Six writers are in the running for The Royal Society Science Book Prize 2019.
The annual award of £25,000 honours popular science books from around the world, all of which are aimed at non-specialist readers. Seen as ‘the Booker Prize of science writing’, past winners include Stephen Hawking and Bill Bryson.
‘These writers open up our understanding of the world in which we live and remind us of the important discoveries taking place around us every day’
– PROF NIGEL SHADBOLT
Commenting on this year’s shortlist, judging panel chair Prof Nigel Shadbolt said: “Each book on the list presents an area of science that is fascinating, enthralling and important: from the mysteries of the quantum universe to the air we breathe, from the way that data encodes bias to the skin that is our largest organ, from the infinite power of calculus to new kinds of matter – our shortlist will appeal to all.”
Shortlisted from more than 170 submissions, the select six ask readers to rethink the way they view both themselves and the world around them. “Within these titles we encounter triumph and tragedy, hope and despair, enlightenment and enduring mysteries. The writers share great stories, rooted in outstanding research. They open up our understanding of the world in which we live and remind us of the important discoveries taking place around us every day,” said Shadbolt.
Invisible Women: Exposing Data Bias in a World Designed for Men
In Invisible Women, feminist writer and activist Caroline Criado-Perez explores the ways in which the world is designed for men, from the size of mobile phones to the design of car airbags. In examining how half the global population has been systematically ignored by design, the book also exposes the gender data gap and its profound effect on women through government policy, medical research, technology, workplaces, urban planning and the media.
Criado-Perez previously found herself in the spotlight for her activism, having successfully campaigned to mark the centenary of women’s suffrage with a statue of Millicent Fawcett in London’s Parliament Square. The inspiration for both her cause and her book is apparent even in The Royal Society Science Book Prize shortlist, as she is the only woman to receive a nomination this year.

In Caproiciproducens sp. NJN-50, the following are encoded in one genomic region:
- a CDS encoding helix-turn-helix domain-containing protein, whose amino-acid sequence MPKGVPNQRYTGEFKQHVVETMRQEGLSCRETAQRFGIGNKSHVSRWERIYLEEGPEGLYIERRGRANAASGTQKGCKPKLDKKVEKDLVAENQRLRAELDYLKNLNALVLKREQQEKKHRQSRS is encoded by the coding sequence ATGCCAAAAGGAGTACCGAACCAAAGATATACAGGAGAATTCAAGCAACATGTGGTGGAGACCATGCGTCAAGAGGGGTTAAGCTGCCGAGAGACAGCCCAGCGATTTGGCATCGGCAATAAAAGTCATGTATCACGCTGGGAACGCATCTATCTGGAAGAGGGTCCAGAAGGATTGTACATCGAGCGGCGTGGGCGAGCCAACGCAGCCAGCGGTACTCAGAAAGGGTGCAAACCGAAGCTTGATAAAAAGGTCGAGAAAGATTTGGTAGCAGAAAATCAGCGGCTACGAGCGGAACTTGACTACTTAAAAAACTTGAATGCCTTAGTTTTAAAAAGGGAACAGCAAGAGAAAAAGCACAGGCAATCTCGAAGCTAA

Clearing the Air: The Beginning and the End of Air Pollution
Sustainability journalist Tim Smedley’s first book, Clearing the Air was chosen for its contribution to creating a cleaner future. In it, Smedley tells the full story of air pollution: what it is, which pollutants are harmful, where they come from and, most importantly, what we can do about them.
Thankfully, it’s not all doom and gloom. Amid the terrifying statistics, Smedley manages to find hope for the planet through inspiring stories from those making lasting change and with a guide for readers to improve the situation themselves.
The Remarkable Life of the Skin: An Intimate Journey Across Our Surface
The second debut author on the list, Monty Lyman’s tribute to our largest and fastest-growing organ comes as a journey through science, sociology and history.
Having travelled the globe to research The Remarkable Life of the Skin, Lyman’s efforts were labelled “an exciting introduction to a little-known microscopic universe and to a talented new writer” by The Sunday Times.
Six Impossible Things: The ‘Quanta of Solace’ and the Mysteries of the Subatomic World
Astrophysicist John Gribbin is no stranger to The Royal Society Science Book Prize, having been longlisted twice and shortlisted twice more. In all, he has authored more than 100 science books.
His latest, Six Impossible Things, is a short guide to the six theories that try to explain the weird, wild world of quantum physics. It can be hard to get your head around a discipline where something can be in two places at once, among other quirks, but Gribbin has put the work into providing a common sense explanation of this complex world.
The Second Kind of Impossible: The Extraordinary Quest for a New Form of Matter
Theoretical physicist Paul Steinhardt is the Albert Einstein Professor in Science at Princeton University and his book, The Second Kind of Impossible, is a first-hand account of a globetrotting journey to prove the natural existence of quasicrystals.
Steinhardt first proposed the existence of quasicrystals in the 1980s but this rare, mind-bending structure was thought to be impossible by many of his peers – until a team accidentally synthesised one in the lab. Then it became Steinhardt’s mission to discover a naturally occurring quasicrystal in the wild, and this research took him and his team to encounter smugglers, corrupt scientists and Russian security agents in pursuit of tiny fragments of a meteorite forged at the birth of the solar system.
Infinite Powers: The Story of Calculus – The Language of the Universe
One of the world’s most highly cited mathematicians, Steven Strogatz, takes readers on a journey through three millennia to chart the development of calculus. It may not sound like a thriller, but the story of calculus includes centuries of controversy, competition and even death. And without it, there would be no computers, no microwave ovens, no GPS and no space travel.
Strogatz offered a guide to maths that was witty and fascinating in The Joy of X, so if anyone can uncover the human drama behind calculus and shine a spotlight on its influence on nearly every aspect of modern civilisation, he’s the one for the job.
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